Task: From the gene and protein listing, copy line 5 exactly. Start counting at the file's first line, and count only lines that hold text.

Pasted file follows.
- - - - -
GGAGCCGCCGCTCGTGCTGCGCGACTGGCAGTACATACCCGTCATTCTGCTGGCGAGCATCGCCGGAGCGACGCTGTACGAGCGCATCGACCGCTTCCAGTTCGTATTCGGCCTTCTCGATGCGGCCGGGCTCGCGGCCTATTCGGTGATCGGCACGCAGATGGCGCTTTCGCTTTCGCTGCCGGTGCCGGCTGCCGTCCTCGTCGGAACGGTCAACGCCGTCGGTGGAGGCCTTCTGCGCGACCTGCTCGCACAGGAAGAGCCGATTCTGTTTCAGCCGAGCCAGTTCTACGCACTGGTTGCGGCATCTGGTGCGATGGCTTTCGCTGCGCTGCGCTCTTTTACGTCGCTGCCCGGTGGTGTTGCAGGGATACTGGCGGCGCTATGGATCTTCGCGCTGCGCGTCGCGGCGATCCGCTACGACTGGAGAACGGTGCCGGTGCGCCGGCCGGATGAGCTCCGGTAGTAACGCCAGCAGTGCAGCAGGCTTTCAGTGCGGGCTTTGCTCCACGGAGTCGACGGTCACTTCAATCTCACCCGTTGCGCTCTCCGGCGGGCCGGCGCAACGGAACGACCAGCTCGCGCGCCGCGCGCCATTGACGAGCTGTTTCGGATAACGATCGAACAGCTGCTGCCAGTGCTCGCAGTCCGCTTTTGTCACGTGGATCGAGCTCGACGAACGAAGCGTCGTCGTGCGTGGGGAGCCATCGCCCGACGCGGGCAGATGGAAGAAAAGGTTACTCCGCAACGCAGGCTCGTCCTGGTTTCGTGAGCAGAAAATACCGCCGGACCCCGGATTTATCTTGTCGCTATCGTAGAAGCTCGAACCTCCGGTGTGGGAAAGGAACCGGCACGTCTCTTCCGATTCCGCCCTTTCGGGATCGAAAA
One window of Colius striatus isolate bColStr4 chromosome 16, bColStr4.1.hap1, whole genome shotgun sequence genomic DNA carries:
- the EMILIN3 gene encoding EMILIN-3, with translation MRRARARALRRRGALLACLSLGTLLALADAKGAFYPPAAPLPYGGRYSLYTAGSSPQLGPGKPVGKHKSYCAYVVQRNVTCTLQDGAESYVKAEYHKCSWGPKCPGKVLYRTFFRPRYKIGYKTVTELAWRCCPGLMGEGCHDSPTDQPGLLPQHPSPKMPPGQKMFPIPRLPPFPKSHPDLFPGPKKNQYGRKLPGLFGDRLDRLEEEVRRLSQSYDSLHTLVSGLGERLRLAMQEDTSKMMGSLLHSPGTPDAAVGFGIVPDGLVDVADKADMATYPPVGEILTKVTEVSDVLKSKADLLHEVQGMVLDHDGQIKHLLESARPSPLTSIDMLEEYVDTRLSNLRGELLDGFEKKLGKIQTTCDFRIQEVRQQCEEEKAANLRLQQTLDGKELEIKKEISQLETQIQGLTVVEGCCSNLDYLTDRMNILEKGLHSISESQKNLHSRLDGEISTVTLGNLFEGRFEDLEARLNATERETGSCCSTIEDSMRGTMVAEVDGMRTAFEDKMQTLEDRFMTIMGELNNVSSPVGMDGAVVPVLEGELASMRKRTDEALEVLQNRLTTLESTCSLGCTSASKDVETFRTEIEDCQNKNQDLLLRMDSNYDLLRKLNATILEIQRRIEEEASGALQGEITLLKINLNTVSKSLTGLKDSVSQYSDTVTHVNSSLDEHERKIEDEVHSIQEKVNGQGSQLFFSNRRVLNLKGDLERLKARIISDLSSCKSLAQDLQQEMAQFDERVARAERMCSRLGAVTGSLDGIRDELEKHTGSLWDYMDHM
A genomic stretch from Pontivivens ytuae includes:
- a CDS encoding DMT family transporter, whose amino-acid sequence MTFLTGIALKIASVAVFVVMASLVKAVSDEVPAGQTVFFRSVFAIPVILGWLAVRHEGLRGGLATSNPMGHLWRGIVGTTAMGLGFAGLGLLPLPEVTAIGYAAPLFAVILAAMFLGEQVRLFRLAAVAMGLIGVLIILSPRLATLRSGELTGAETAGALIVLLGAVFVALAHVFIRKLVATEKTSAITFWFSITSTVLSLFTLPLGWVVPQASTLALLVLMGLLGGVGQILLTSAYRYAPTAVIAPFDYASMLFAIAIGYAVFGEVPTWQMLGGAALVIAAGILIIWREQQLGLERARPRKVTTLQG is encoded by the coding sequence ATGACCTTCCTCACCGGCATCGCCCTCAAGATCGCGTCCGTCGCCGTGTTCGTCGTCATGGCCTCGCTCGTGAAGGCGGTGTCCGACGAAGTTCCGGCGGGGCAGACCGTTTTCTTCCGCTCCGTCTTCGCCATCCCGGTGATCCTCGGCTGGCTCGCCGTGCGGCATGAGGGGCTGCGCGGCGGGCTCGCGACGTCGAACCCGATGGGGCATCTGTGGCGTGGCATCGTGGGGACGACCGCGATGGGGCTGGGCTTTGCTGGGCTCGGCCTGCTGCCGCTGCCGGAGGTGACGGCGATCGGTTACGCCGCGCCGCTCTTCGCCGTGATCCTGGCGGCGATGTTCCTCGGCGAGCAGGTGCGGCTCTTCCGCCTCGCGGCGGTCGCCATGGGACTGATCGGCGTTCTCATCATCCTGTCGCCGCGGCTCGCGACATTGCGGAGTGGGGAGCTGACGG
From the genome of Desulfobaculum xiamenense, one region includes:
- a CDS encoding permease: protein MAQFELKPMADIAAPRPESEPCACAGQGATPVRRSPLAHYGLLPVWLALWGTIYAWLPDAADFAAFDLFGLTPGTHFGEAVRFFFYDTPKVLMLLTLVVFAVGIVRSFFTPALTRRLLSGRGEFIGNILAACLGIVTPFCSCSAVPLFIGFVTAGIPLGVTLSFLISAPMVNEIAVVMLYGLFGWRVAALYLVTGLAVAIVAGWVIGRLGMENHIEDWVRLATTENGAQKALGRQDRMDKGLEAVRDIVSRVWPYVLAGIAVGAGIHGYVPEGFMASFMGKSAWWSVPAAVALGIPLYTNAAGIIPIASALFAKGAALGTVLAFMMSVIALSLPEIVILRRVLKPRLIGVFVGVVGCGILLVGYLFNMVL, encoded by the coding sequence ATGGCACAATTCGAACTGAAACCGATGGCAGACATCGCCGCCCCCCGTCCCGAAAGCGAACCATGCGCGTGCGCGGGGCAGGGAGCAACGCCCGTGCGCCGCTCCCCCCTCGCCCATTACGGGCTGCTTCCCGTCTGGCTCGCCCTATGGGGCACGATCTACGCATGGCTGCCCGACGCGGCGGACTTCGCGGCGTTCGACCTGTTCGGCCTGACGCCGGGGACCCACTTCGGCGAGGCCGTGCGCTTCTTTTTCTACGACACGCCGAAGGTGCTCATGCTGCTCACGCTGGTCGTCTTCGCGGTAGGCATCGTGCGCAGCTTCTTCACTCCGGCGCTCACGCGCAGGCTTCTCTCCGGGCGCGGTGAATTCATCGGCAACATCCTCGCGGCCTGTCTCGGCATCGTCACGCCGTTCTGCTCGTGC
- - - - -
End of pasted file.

- a CDS encoding DMT family transporter, whose amino-acid sequence MTFLTGIALKIASVAVFVVMASLVKAVSDEVPAGQTVFFRSVFAIPVILGWLAVRHEGLRGGLATSNPMGHLWRGIVGTTAMGLGFAGLGLLPLPEVTAIGYAAPLFAVILAAMFLGEQVRLFRLAAVAMGLIGVLIILSPRLATLRSGELTGAETAGALIVLLGAVFVALAHVFIRKLVATEKTSAITFWFSITSTVLSLFTLPLGWVVPQASTLALLVLMGLLGGVGQILLTSAYRYAPTAVIAPFDYASMLFAIAIGYAVFGEVPTWQMLGGAALVIAAGILIIWREQQLGLERARPRKVTTLQG is encoded by the coding sequence ATGACCTTCCTCACCGGCATCGCCCTCAAGATCGCGTCCGTCGCCGTGTTCGTCGTCATGGCCTCGCTCGTGAAGGCGGTGTCCGACGAAGTTCCGGCGGGGCAGACCGTTTTCTTCCGCTCCGTCTTCGCCATCCCGGTGATCCTCGGCTGGCTCGCCGTGCGGCATGAGGGGCTGCGCGGCGGGCTCGCGACGTCGAACCCGATGGGGCATCTGTGGCGTGGCATCGTGGGGACGACCGCGATGGGGCTGGGCTTTGCTGGGCTCGGCCTGCTGCCGCTGCCGGAGGTGACGGCGATCGGTTACGCCGCGCCGCTCTTCGCCGTGATCCTGGCGGCGATGTTCCTCGGCGAGCAGGTGCGGCTCTTCCGCCTCGCGGCGGTCGCCATGGGACTGATCGGCGTTCTCATCATCCTGTCGCCGCGGCTCGCGACATTGCGGAGTGGGGAGCTGACGG